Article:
In this article, you will learn what foods to eat with hiatal hernia and how to treat it naturally. However, before we get into hiatal hernia natural treatment, let’s take a closer look at the symptoms and causes of this condition. This type of hernia occurs when the upper part of the stomach passes to the thoracic cavity through the esophageal hiatus of the diaphragm. This anatomical disorder impedes the function of the sphincter or valve between the esophagus and the stomach in keeping stomach contents from returning to the esophagus.
The most common symptom of hiatal hernia is reflux of gastric content, which is usually highly acidic, into the esophagus. This acid attacks the esophagus and produces the typical burning sensation known as pyrosis. Hiatal hernia recipes and diet treatments will consist primarily of avoiding:
- Foods that further relax the esophageal sphincter.
- Foods that stimulate the production of acid in the stomach.
Proper posture that avoids pressure on the upper portion of the abdomen, as well as abstaining from tobacco, helps migrate the progress of hiatal hernia and the stomach inflammation that accompanies it.
Foods to Eat With Hiatal Hernia
POTATO: Potatoes are among some of the best foods to eat with hiatal hernia because it neutralizes the excess acid and reduce its production. This stops esophageal reflux. This, of course, assumes that they have been prepared healthfully and without fats. The greatest antacid effect is gained from raw potato juice.
SEAWEED: Seaweed is rich in gums or mucilage, substances with a great ability to retain liquids. Because of this, they retain stomach acids, keeping them from refluxing toward the esophagus.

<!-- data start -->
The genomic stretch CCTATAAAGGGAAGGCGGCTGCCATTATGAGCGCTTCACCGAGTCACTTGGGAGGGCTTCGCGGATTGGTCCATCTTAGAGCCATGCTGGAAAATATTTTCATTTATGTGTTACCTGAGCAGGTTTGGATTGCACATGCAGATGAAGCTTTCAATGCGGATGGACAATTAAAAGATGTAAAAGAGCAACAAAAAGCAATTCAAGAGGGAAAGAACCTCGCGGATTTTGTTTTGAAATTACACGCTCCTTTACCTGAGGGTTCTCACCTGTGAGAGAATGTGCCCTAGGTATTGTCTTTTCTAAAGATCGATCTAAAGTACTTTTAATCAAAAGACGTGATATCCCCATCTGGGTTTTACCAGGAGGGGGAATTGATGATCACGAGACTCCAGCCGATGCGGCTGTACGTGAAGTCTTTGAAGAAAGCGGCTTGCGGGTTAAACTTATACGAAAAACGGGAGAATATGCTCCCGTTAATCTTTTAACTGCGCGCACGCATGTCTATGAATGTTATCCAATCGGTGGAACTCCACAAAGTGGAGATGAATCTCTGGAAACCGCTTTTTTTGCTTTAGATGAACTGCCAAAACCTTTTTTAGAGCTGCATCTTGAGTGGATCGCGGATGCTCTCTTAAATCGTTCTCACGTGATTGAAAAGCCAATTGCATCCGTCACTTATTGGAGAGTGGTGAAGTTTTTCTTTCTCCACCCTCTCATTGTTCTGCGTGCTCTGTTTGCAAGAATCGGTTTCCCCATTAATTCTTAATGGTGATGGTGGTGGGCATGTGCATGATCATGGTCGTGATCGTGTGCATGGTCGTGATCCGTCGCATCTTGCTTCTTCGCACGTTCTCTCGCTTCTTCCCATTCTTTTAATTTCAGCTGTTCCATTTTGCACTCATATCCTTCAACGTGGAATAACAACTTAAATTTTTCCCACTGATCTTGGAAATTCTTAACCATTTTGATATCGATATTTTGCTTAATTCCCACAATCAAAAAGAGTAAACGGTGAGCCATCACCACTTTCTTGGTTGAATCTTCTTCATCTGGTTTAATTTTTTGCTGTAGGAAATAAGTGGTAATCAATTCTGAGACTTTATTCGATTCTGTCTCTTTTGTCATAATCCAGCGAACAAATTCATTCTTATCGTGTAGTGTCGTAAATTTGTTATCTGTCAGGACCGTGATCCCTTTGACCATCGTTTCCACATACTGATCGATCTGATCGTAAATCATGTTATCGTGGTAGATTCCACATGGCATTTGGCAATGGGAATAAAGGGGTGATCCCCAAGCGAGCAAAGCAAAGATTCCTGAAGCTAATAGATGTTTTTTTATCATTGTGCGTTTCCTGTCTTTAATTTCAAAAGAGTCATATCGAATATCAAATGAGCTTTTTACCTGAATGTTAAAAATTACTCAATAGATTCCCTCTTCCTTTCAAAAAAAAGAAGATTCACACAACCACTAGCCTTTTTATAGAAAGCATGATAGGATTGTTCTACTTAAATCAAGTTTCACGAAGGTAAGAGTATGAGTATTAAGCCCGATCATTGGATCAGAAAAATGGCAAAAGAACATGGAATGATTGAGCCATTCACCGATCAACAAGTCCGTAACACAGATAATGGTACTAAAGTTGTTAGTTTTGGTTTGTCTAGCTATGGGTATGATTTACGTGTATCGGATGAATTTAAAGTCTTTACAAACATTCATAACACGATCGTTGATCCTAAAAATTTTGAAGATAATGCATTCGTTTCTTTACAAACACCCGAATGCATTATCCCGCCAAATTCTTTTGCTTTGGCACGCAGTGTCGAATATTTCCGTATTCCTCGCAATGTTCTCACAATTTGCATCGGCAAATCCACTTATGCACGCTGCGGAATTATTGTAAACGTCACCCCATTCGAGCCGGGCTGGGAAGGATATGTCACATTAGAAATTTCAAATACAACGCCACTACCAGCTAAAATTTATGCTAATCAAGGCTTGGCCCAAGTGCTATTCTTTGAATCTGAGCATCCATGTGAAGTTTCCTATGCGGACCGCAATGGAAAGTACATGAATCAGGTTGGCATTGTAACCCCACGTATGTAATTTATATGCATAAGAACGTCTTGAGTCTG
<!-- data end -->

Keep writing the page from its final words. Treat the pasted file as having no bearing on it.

POMEGRANATE: This is a power house when it comes to foods to eat with hiatal hernia because of pomegranates’ astringent effect, they dry the gastric mucosa, reduce the production of gastric juices and reduce inflammation in the stomach. Pomegranate juice reduces stomach acid and esophageal reflux.
Foods to Avoid With Hiatal Hernia
ALCOHOL: Alcohol increases acid production and weakens the lower esophageal sphincter that separates the esophagus from the stomach. Any type of alcoholic beverage, wine, in particular, aggravates the symptoms of hiatal hernia.
WINE: It has been demonstrated that wine, even in small amounts, fosters the reflux of stomach acid toward the esophagus, which produces a burning sensation and aggravates the symptoms of hiatal hernia.
COFFEE: Coffee relaxes the sphincter that separates the esophagus and the stomach. Coffee consumption increases the burning sensation associated with hiatal hernia and worsens the condition. Decaffeinated coffee also increases acidity, although to a lesser degree than regular coffee, according to a study at Bogenhausen Hospital of Munich (Germany).
SPICES: Is one of the main foods to avoid with hiatal hernia because it stimulates the production of acids in the stomach along with a certain inflammation of the esophageal and gastric mucosa. They should be avoided in cases of this condition.
CHOCOLATE: One tip on how to fix a hiatal hernia naturally is to avoid the foods on this list as well as reduce or eliminate chocolate. Because of chocolate’s content of sugars, fats, and stimulants, it encourages acid production in the stomach and esophageal reflux, thus aggravating the symptoms of hiatal hernia.
TOTAL FAT: This is another of the important foods to avoid with hiatal hernia. Any type of fat promotes acid reflux from the stomach into the esophagus and aggravates the symptoms of hiatal hernia. Fat intake must be reduced to a minimum to avoid reflux and the burning sensation that accompanies it.
MILK: Although milk momentarily relieves the burning and acid sensations, it tends to produce a “rebound” effect of even greater acid secretion. Milk, particularly whole milk, should be used with care or eliminated.
Top Products for Hiatal Hernia
- George D. Pamplona-Roger, M.D. “Encyclopedia of Foods and Their Healing Power.” George D. Pamplona-Roger, M.D. Encyclopedia of Foods and Their Healing Power. Trans. Annette Melgosa. Vol. 2. Chai Wan: Editorial Safeliz, 2005. 188.[Foods to eat with hiatal hernia]
Last update on 2023-12-05 / Affiliate links / Images from Amazon Product Advertising API